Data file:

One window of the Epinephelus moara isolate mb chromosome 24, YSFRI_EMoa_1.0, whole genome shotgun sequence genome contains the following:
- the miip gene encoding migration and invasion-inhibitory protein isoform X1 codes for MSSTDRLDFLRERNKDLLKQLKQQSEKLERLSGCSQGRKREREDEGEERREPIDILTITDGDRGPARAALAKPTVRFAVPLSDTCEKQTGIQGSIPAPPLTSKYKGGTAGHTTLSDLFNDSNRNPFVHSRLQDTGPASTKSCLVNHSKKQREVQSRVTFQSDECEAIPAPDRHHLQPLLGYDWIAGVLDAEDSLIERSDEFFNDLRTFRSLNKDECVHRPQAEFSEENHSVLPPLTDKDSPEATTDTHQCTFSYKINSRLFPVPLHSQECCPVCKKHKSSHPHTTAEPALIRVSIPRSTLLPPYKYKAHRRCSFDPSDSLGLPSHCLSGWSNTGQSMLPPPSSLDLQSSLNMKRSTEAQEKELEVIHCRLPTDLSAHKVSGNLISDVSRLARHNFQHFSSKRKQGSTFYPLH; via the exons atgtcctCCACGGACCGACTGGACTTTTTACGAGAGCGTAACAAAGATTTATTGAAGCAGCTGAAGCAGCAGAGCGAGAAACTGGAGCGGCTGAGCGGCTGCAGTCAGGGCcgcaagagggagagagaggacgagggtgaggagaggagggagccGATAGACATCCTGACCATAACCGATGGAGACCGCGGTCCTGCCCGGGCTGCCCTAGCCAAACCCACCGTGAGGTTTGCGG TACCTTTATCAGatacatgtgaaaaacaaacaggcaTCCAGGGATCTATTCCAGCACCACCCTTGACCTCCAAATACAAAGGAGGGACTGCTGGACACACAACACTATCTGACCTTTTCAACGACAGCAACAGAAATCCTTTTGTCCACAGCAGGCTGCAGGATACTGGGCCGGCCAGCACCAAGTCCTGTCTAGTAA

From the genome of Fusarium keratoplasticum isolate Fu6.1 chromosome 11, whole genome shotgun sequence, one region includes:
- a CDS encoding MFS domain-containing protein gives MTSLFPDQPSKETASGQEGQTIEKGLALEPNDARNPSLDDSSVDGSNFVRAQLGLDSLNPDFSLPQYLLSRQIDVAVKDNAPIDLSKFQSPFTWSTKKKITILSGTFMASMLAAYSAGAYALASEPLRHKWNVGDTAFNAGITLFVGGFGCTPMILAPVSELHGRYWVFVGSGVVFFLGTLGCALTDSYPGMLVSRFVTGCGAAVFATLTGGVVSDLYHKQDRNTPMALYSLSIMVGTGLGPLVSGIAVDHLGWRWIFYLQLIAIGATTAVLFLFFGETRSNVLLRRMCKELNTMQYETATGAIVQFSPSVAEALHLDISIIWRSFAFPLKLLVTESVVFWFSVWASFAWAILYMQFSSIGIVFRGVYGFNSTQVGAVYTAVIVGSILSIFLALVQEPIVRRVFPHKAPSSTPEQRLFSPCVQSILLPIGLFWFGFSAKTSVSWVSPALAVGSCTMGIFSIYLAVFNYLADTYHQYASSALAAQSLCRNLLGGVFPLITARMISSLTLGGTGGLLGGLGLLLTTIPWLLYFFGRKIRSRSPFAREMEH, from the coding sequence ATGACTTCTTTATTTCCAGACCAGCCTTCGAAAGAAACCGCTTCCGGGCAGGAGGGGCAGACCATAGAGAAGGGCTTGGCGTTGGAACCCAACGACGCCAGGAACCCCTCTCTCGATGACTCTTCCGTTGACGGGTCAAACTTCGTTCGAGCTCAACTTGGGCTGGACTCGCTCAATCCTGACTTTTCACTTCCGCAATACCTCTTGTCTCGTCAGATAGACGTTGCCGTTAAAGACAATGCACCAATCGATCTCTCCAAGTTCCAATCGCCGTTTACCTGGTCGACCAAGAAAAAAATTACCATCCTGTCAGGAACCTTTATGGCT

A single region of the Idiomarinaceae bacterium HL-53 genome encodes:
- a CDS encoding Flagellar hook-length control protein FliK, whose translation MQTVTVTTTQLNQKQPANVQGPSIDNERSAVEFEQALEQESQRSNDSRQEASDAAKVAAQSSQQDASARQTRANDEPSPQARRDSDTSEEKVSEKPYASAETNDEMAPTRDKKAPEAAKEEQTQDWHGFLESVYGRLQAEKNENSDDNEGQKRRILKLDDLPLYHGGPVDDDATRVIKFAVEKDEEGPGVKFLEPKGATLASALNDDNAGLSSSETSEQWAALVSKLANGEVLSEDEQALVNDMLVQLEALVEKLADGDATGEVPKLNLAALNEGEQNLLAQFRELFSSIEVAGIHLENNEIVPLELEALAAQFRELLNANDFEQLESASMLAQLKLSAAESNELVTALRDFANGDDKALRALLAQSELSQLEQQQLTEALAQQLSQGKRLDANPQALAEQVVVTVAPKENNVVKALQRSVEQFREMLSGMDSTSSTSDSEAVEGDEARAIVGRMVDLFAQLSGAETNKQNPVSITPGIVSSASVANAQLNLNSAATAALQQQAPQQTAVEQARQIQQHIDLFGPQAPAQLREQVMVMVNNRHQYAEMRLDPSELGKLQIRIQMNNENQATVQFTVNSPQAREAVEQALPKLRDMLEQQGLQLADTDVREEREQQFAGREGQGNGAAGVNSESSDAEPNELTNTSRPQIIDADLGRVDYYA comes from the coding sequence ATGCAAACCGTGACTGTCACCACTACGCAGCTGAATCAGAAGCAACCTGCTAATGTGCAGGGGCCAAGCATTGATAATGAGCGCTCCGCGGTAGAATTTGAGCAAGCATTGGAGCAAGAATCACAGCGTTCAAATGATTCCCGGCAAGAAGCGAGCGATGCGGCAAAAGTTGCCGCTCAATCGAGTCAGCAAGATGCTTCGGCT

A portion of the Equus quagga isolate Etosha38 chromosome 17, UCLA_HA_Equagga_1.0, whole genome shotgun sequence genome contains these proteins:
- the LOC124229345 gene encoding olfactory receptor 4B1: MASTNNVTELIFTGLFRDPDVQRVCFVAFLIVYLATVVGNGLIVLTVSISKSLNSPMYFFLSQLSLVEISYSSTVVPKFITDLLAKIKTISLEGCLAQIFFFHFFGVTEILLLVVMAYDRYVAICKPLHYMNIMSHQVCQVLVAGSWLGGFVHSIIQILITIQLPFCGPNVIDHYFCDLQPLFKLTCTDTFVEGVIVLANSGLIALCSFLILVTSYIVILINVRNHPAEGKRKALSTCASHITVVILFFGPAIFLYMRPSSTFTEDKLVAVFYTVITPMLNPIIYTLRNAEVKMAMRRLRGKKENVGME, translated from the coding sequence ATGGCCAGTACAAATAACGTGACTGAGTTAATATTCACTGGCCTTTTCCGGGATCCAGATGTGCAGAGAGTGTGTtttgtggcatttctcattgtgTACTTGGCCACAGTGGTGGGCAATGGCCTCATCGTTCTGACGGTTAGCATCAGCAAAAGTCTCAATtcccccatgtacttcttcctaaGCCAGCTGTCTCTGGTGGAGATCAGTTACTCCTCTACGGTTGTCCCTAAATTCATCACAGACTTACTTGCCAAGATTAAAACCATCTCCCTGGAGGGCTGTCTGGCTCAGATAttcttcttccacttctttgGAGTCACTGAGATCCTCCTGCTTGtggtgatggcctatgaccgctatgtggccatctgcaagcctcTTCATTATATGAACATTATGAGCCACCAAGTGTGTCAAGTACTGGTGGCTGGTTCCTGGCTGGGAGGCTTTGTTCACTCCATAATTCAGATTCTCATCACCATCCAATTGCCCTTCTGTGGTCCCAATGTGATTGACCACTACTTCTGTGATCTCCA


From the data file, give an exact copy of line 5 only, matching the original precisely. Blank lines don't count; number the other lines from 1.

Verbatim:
A single region of the Idiomarinaceae bacterium HL-53 genome encodes: